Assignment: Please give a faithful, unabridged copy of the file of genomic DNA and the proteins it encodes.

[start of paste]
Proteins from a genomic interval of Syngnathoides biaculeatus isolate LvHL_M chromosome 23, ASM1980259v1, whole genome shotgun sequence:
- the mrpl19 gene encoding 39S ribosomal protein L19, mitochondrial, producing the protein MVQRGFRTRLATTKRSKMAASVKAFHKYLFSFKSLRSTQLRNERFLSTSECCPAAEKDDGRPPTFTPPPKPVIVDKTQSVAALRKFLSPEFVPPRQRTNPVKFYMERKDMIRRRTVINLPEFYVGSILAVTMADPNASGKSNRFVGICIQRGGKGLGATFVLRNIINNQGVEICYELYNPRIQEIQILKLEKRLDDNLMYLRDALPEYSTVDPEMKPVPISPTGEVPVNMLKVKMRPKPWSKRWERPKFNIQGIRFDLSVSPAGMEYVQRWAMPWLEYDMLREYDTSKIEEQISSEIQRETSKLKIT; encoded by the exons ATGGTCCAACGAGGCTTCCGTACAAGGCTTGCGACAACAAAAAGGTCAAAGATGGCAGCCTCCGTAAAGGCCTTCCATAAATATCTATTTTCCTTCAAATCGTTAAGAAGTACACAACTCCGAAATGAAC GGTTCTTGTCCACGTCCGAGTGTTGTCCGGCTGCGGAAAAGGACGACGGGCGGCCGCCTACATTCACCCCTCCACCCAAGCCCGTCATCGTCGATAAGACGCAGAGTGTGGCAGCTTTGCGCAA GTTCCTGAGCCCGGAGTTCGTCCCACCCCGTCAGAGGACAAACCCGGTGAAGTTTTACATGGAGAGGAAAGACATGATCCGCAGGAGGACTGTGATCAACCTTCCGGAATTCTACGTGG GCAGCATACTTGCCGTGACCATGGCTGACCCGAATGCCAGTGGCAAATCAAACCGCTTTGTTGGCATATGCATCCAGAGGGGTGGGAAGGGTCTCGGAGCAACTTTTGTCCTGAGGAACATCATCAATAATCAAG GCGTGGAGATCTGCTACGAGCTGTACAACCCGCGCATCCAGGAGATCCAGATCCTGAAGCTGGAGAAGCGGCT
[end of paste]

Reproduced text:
Proteins from a genomic interval of Syngnathoides biaculeatus isolate LvHL_M chromosome 23, ASM1980259v1, whole genome shotgun sequence:
- the mrpl19 gene encoding 39S ribosomal protein L19, mitochondrial, producing the protein MVQRGFRTRLATTKRSKMAASVKAFHKYLFSFKSLRSTQLRNERFLSTSECCPAAEKDDGRPPTFTPPPKPVIVDKTQSVAALRKFLSPEFVPPRQRTNPVKFYMERKDMIRRRTVINLPEFYVGSILAVTMADPNASGKSNRFVGICIQRGGKGLGATFVLRNIINNQGVEICYELYNPRIQEIQILKLEKRLDDNLMYLRDALPEYSTVDPEMKPVPISPTGEVPVNMLKVKMRPKPWSKRWERPKFNIQGIRFDLSVSPAGMEYVQRWAMPWLEYDMLREYDTSKIEEQISSEIQRETSKLKIT; encoded by the exons ATGGTCCAACGAGGCTTCCGTACAAGGCTTGCGACAACAAAAAGGTCAAAGATGGCAGCCTCCGTAAAGGCCTTCCATAAATATCTATTTTCCTTCAAATCGTTAAGAAGTACACAACTCCGAAATGAAC GGTTCTTGTCCACGTCCGAGTGTTGTCCGGCTGCGGAAAAGGACGACGGGCGGCCGCCTACATTCACCCCTCCACCCAAGCCCGTCATCGTCGATAAGACGCAGAGTGTGGCAGCTTTGCGCAA GTTCCTGAGCCCGGAGTTCGTCCCACCCCGTCAGAGGACAAACCCGGTGAAGTTTTACATGGAGAGGAAAGACATGATCCGCAGGAGGACTGTGATCAACCTTCCGGAATTCTACGTGG GCAGCATACTTGCCGTGACCATGGCTGACCCGAATGCCAGTGGCAAATCAAACCGCTTTGTTGGCATATGCATCCAGAGGGGTGGGAAGGGTCTCGGAGCAACTTTTGTCCTGAGGAACATCATCAATAATCAAG GCGTGGAGATCTGCTACGAGCTGTACAACCCGCGCATCCAGGAGATCCAGATCCTGAAGCTGGAGAAGCGGCT